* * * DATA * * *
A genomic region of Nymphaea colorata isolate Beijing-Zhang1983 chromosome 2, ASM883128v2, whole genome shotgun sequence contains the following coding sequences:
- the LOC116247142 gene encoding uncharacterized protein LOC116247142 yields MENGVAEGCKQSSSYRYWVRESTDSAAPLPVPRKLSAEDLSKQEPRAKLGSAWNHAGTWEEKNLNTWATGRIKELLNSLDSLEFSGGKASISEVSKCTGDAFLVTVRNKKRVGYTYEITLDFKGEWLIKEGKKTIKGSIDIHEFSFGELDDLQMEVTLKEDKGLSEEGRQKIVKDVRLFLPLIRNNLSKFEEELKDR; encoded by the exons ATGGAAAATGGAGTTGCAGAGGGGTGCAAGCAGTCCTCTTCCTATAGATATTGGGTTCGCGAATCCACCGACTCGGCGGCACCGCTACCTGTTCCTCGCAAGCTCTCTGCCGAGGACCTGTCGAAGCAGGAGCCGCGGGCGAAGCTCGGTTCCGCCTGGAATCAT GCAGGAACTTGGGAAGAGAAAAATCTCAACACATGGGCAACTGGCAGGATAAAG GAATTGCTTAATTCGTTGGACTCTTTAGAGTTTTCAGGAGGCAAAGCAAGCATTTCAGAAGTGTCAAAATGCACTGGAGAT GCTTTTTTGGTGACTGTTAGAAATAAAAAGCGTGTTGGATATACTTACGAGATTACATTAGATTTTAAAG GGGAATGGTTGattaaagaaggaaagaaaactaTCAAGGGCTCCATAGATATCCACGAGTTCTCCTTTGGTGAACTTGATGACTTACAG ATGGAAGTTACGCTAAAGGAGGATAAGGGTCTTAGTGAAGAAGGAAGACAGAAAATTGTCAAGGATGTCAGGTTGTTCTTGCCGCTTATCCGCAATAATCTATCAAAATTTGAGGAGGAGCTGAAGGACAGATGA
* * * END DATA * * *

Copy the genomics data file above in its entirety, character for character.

A genomic region of Nymphaea colorata isolate Beijing-Zhang1983 chromosome 2, ASM883128v2, whole genome shotgun sequence contains the following coding sequences:
- the LOC116247142 gene encoding uncharacterized protein LOC116247142 yields MENGVAEGCKQSSSYRYWVRESTDSAAPLPVPRKLSAEDLSKQEPRAKLGSAWNHAGTWEEKNLNTWATGRIKELLNSLDSLEFSGGKASISEVSKCTGDAFLVTVRNKKRVGYTYEITLDFKGEWLIKEGKKTIKGSIDIHEFSFGELDDLQMEVTLKEDKGLSEEGRQKIVKDVRLFLPLIRNNLSKFEEELKDR; encoded by the exons ATGGAAAATGGAGTTGCAGAGGGGTGCAAGCAGTCCTCTTCCTATAGATATTGGGTTCGCGAATCCACCGACTCGGCGGCACCGCTACCTGTTCCTCGCAAGCTCTCTGCCGAGGACCTGTCGAAGCAGGAGCCGCGGGCGAAGCTCGGTTCCGCCTGGAATCAT GCAGGAACTTGGGAAGAGAAAAATCTCAACACATGGGCAACTGGCAGGATAAAG GAATTGCTTAATTCGTTGGACTCTTTAGAGTTTTCAGGAGGCAAAGCAAGCATTTCAGAAGTGTCAAAATGCACTGGAGAT GCTTTTTTGGTGACTGTTAGAAATAAAAAGCGTGTTGGATATACTTACGAGATTACATTAGATTTTAAAG GGGAATGGTTGattaaagaaggaaagaaaactaTCAAGGGCTCCATAGATATCCACGAGTTCTCCTTTGGTGAACTTGATGACTTACAG ATGGAAGTTACGCTAAAGGAGGATAAGGGTCTTAGTGAAGAAGGAAGACAGAAAATTGTCAAGGATGTCAGGTTGTTCTTGCCGCTTATCCGCAATAATCTATCAAAATTTGAGGAGGAGCTGAAGGACAGATGA